New: Streamlight TLR-7 X USB Rechargeable Light

— Jason MosherCADRE Dispatch

Streamlight makes flashlights for just about any task you can think of. They make it all, from weapon-mounted to handheld lights, and even camping lanterns.

The TLR-7 is a light many of us are familiar with and use often. Now, Streamlight has introduced the TLR-7 X USB, a sub-compact light with a rechargeable battery and USB charging cable.

Streamlight TLR-7 X USB
The TLR-7 X is a 500-lumen light with a 1-hour run time. [Photo: Jason Mosher]

Weapon-mounted lights are becoming more common for concealed carry purposes and home defense. For home defense, the size of the light may not matter as much. But people often want a compact gun for concealment, and a compact light is the perfect match to go along with it.

Having a rechargeable battery is a great feature because many don’t want to mess with purchasing batteries. If you have other lights, red dots, lasers, etc. it’s frustrating to try and keep every type of battery on hand. And that doesn’t include all the other gadgets we use that also require batteries.

With the SL-B9 USB-C rechargeable battery, I don’t have to worry about battery replacements.     

TLR-7 X with rechargeable battery

When you glance at the TLR-7 X it appears to be a smaller version of the popular TLR-1 full-size weapon-mounted light. While both are great lights, they are quite different.

First, the battery on the TLR-7 X loads from the front and not the back. With the TLR-1, the light must be removed from the gun to open the back compartment and access the batteries. With the TLR-7 X, the light head unscrews, allowing a single battery to be loaded from the front.

The second major difference is the activation switches. Unlike the toggle switch on the TLR-1, the TLR-7 X buttons push forward, towards the front of the light. There are buttons on both sides, so the light is fully ambidextrous.

Streamlight TLR-7 X USB
The TLR-7 X comes with multiple rail keys, low-cut activation paddles, an installation key, and a USB-C charging cable. [Photo: Jason Mosher]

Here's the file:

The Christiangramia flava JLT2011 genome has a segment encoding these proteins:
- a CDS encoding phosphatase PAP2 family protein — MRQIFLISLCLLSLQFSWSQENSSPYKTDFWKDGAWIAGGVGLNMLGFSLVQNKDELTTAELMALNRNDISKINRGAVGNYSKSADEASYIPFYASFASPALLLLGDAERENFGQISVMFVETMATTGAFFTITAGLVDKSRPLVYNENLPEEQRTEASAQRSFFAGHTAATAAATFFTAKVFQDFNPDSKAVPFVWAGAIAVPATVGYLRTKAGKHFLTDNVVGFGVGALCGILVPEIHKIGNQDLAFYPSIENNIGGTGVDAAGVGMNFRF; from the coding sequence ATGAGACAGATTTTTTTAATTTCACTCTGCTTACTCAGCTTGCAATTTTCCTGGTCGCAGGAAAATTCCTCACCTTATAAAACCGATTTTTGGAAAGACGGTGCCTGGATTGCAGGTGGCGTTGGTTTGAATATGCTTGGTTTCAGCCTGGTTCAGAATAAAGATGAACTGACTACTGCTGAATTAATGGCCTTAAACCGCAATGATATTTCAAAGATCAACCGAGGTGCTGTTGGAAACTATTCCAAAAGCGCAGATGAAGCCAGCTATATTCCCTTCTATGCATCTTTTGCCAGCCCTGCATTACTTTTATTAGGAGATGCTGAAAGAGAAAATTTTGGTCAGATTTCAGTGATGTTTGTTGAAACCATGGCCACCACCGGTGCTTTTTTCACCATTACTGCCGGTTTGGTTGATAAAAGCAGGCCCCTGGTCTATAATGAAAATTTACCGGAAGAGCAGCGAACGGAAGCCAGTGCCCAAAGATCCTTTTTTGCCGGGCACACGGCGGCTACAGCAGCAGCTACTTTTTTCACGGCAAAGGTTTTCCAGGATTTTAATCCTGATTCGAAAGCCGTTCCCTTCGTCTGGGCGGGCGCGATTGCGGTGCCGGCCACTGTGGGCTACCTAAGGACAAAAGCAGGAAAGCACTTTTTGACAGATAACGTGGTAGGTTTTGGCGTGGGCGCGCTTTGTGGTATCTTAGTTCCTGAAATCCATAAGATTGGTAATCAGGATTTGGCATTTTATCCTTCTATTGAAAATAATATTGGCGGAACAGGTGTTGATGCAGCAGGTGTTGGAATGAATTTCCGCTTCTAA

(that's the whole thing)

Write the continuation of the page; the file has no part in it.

The SL-B9 battery that comes with the light has a USB-C charging port on the top for charging the battery. This means it does need to be removed from the light to charge it. At 2.5 hours, the battery does charge quickly and provides one hour of constant run time.

Rechargeable batteries are convenient and save on buying new ones, and my only concern is being able to keep the light running if I’m in the field and can’t charge it. Streamlight solved this problem by making the rechargeable battery the same size as CR123. So, if I don’t have time to charge it, I can swap it out with a CR123 battery until I have time to charge the other one.    

What features does it offer?

Streamlight provides five additional rail keys besides the one that comes installed on the light. A rail key changes the distance of the notch that fits into the Picatinny rail on your gun. This basically changes how far the back of the light is from your trigger guard.

Having the correct rail key ensures the activation switch is close enough that you can use it without issue. For a proper fit, the light should sit up against the front of the trigger guard. A small tool is provided for changing the rail key.

Streamlight TLR-7 X USB
One great feature of the TLR-7 X is its dual fuel capability. It can run on a CR123 battery or the included rechargeable battery. [Photo: Jason Mosher]

It’s also important for the light to fit on the gun properly so it fits in holsters made specifically for it. One example is the Safariland Incog X IWB holster made for a Glock 19 (gen 5) with the TLR-7 and standard-size optic. This holster is also available for other firearms with the TLR-7 light.

Another interesting part that can be swapped out is the activation buttons on both sides of the light. Out of the box, the light comes with what are called “high and low switch” activation buttons. The high switch buttons come on the light and the low switch buttons can be swapped out. I preferred the high switch that comes installed on it.